Assouline and Berlowe Registered Patent Attorney Greg Popowitz recently recorded a lecture for the National Academy of Continuing Legal Education (NACLE), focusing on a general Intellectual Property Overview and 2019 IP case law update.

Mr. Popowitz detailed the fundamental differences of patents, trademarks, copyrights, and trade secrets and the nuances of each area of Intellectual Property.  He also discussed some recent key court decisions, including Supreme Court of the United States (SCOTUS) holding the disparagement clause of the Lanham Act unconstitutional under the First Amendment and paving the way for the mark F.U.C.T.  In addition, Mr. Popowitz discussed SCOTOS’ resolution of a circuit split, holding that a party must have completed the registration process before filing suit in federal court, as opposed to simply applying for protection.

To view the NACLE CLE, please click here.  The link is also provided below:

https://www.nacle.com/CLE/Courses/Intellectual-Property-Case-Law-Update-and-General-IP-Overview-1353

For any questions about trademarks, patents, or copyrights, contact Greg Popowitz.

Greg M. Popowitz, Esq.

Registered Patent Attorney

AV Rated by Martindale-Hubbell

Intellectual Property Litigation

ASSOULINE & BERLOWE, P.A.

213 East Sheridan Street, Suite 3

Dania Beach, Florida  33004

Main: 954.929.1899

Fax: 954.922.6662

Email: GMP@assoulineberlowe.com

http://www.assoulineberlowe.com/

LinkedIn  ||  Twitter

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PARALEGAL SEMINAR – OCT. 19, 2019 – South Florida Paralegal Association

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Assouline & Berlowe Litigation Partner Peter E. Berlowe is one of the guest speakers at this year’s Annual Fall Seminar for the the South Florida Paralegal Association. 

On October 19, 2019 at the Florida International University – College of Law

Located at Rafael Diaz Balart Hall (RDB) Room 2008, 11200 SW 8th Street, Miami, FL 33199

Offering 6.5 Credits

Including 1  Ethics Credit and 0.5 Technology Credit

With Keynote Speaker

Mercedes M. Prieto, Esq., Clerk of the Third District Court of Appeal on Introduction to Legal Research and Legal Memoranda Writing

and guest speakers


 Peter E. Berlowe, Esq. of Assouline & Berlowe, P.A. on Analysis of an Injurious Falsehood Case and the Paralegal’s Role

 Marc Hurwitz of Crossroads Investigations on A Former CIA Officer’s Guide to Investigations for the Divorce Process

Bianca Moreiras of Bianca Moreiras & Associates on Time Management, Goal Setting and Taking Action

 Felice Solomon of Solomon Search Group on How Paralegals Can Deal With Seven Personality Types in the Workplace

and

 Valencia N. Poitier, Esq. of American Integrity Insurance of Florida, Inc. on HIPPA: Accountability, Ethics and Evidence – Avoiding the Pitfalls of Suppression and Lack of Foundation

The cost to attend the event is:

Students: $25 

Member & Affiliate Members: $55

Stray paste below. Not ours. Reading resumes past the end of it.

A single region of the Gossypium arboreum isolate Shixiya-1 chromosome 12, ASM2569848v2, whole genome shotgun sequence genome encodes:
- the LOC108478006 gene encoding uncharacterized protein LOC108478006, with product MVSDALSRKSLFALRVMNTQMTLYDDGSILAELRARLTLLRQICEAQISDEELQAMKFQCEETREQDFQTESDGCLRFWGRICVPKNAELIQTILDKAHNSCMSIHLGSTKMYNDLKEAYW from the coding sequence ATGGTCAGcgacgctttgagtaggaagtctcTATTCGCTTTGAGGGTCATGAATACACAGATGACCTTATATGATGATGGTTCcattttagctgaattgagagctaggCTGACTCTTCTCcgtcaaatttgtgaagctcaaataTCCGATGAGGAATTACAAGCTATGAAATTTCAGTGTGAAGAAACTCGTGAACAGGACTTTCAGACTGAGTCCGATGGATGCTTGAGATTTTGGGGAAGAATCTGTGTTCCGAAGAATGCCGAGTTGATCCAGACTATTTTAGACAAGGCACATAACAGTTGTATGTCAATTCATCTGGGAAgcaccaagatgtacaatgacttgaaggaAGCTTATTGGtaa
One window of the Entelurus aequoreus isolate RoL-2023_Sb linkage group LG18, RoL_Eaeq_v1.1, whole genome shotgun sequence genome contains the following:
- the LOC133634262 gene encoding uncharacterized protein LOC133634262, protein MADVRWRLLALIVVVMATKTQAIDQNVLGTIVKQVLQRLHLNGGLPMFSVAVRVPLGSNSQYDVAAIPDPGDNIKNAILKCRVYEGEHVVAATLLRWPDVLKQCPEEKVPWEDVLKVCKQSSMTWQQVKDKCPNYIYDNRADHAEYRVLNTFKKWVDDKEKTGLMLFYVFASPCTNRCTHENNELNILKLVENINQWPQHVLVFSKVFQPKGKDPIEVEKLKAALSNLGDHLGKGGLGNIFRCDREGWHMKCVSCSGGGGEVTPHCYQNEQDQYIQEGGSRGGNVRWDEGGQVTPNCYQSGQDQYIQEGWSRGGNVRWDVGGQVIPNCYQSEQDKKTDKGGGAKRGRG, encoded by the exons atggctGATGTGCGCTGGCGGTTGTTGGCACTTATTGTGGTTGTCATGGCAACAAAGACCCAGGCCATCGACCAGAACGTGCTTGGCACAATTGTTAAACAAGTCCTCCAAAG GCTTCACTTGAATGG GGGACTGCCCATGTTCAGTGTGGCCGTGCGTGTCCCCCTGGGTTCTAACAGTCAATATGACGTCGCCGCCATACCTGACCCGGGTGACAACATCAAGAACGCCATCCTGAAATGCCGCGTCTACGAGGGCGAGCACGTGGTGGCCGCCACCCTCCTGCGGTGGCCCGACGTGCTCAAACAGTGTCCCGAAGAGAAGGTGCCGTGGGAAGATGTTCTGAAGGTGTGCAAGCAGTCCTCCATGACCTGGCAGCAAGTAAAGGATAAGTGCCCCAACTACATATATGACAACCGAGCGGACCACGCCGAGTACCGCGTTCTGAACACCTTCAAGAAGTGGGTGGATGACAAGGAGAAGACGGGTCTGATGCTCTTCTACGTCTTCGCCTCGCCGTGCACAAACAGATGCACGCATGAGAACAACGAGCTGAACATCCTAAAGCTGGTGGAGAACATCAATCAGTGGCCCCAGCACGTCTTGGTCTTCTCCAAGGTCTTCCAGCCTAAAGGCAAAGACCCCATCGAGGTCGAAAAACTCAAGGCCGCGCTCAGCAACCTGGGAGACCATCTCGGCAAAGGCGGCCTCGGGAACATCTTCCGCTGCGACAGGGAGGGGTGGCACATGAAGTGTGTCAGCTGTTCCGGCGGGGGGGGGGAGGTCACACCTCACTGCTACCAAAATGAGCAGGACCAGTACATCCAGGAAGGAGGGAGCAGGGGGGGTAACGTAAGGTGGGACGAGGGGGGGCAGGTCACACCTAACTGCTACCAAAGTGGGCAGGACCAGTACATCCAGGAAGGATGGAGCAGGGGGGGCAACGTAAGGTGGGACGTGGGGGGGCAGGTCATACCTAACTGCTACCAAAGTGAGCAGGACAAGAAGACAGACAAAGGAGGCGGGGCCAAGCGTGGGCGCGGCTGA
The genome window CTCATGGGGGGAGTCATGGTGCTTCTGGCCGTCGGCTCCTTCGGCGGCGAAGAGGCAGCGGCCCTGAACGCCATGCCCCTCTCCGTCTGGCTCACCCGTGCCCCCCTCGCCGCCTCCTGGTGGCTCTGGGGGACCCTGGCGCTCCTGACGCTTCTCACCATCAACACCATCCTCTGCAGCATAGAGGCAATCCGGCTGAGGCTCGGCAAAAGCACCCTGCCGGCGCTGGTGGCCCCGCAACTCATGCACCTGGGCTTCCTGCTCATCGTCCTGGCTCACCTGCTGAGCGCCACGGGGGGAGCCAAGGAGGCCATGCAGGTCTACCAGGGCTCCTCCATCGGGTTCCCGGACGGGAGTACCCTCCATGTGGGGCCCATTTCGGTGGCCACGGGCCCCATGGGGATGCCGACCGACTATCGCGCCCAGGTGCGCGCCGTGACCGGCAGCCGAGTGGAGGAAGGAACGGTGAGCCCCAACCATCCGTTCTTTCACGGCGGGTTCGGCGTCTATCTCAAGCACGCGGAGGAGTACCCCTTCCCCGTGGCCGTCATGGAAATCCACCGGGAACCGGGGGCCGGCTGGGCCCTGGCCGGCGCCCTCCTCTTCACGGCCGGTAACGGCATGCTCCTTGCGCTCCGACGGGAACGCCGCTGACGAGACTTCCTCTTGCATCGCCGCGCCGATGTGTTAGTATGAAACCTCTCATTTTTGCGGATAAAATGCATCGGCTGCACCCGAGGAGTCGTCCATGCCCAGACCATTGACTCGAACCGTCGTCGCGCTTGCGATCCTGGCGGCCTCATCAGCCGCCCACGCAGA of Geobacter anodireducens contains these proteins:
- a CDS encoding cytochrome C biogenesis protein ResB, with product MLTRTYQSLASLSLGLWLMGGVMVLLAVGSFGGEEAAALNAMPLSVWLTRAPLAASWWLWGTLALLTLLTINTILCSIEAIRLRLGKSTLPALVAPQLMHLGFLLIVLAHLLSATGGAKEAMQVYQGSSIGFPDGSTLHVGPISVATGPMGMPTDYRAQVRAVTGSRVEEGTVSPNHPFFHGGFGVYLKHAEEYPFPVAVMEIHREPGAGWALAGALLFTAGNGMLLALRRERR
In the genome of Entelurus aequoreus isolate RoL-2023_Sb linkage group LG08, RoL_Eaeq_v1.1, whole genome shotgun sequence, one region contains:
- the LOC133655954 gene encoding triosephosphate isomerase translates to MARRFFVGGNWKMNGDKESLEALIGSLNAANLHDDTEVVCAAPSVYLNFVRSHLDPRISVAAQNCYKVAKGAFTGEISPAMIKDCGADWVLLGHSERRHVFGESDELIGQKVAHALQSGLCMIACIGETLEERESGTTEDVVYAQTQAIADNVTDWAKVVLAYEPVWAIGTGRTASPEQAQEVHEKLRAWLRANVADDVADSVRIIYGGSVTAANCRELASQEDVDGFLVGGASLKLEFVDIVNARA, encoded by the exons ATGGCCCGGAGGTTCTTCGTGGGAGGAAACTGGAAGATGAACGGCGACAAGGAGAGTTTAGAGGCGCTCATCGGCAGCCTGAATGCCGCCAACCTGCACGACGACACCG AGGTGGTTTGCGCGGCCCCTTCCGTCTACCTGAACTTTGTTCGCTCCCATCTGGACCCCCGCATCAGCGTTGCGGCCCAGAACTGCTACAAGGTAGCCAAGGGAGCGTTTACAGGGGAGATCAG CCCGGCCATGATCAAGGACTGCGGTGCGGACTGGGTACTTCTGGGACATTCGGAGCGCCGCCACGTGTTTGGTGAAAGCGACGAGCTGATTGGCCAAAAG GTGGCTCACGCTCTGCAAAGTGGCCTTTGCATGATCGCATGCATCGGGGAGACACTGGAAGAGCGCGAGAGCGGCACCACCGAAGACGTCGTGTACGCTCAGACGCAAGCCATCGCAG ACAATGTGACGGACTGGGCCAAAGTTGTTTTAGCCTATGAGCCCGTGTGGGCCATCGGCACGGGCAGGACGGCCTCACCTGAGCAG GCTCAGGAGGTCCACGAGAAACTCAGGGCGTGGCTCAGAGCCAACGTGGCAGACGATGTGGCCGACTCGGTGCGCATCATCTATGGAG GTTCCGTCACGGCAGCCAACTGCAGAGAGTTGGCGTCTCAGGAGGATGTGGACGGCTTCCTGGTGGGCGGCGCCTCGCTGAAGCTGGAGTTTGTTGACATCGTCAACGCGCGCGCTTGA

Non-Members: $65

Continental breakfast & hot lunch will be provided Your Savory Fare

For more information regarding the event, please contact SFPA Vice-President Summer Marshall by email at smarshallfrp@gmail.com


For more information on how to sponsor this event, please contact

Sadena Blatt Miropol by email at sb0929@gmail.com

This seminar meets the requirements of the NALA Certifying Board for Paralegals for continuing legal education credit required to maintain the CP (Certified Paralegal) credential.

To recap:

The South Florida Paralegal Association is proud to present its 2019 Annual Fall Seminar on October 19, 2019 at the Florida International University – College of Law, located at Rafael Diaz Balart Hall (RDB), RDB 2008, 11200 SW 8th Street, Miami, FL 33199

Celebrating 40 Years of Commitment to the Legal Community

Offering 6.5 Credits (including .5 Ethics Credit and 1 Technology Credit)

With keynote speaker:
Mercedes M. Prieto, Esq., Clerk of the Third District Court of Appeal

And guest speakers:
Peter E. Berlowe, Esq. of Assouline & Berlowe, P.A.,
Marc Hurwitz of Crossroads Investigations,
Felice Solomon of Solomon Search Group,
Valencia N Poitier, Esq. of American Integrity Insurance of Florida, Inc., and
Bianca Moreiras of Bianca Moreiras & Associates

The cost to attend the event is:
Students: $25
Member & Affiliate Members: $55
Non-Members: $65

Continental breakfast & hot lunch will be provided Your Savory Fare

For more information regarding the event, please contact SFPA Vice-President Summer Marshall by email at smarshallfrp@gmail.com

For more information on how to sponsor this event, please contact Sadena Blatt Miropol by email at sb0929@gmail.com

This seminar meets the requirements of the NALA Certifying Board for Paralegals for continuing legal education credit required to maintain the CP (Certified Paralegal) credential.

All content © SFPA 2019.

South Florida Paralegal Association, Inc. is a non-profit organization. 123 S.E. 3rd Avenue, #367, Miami, Florida 33131.

http://sfpa.info/event-3565682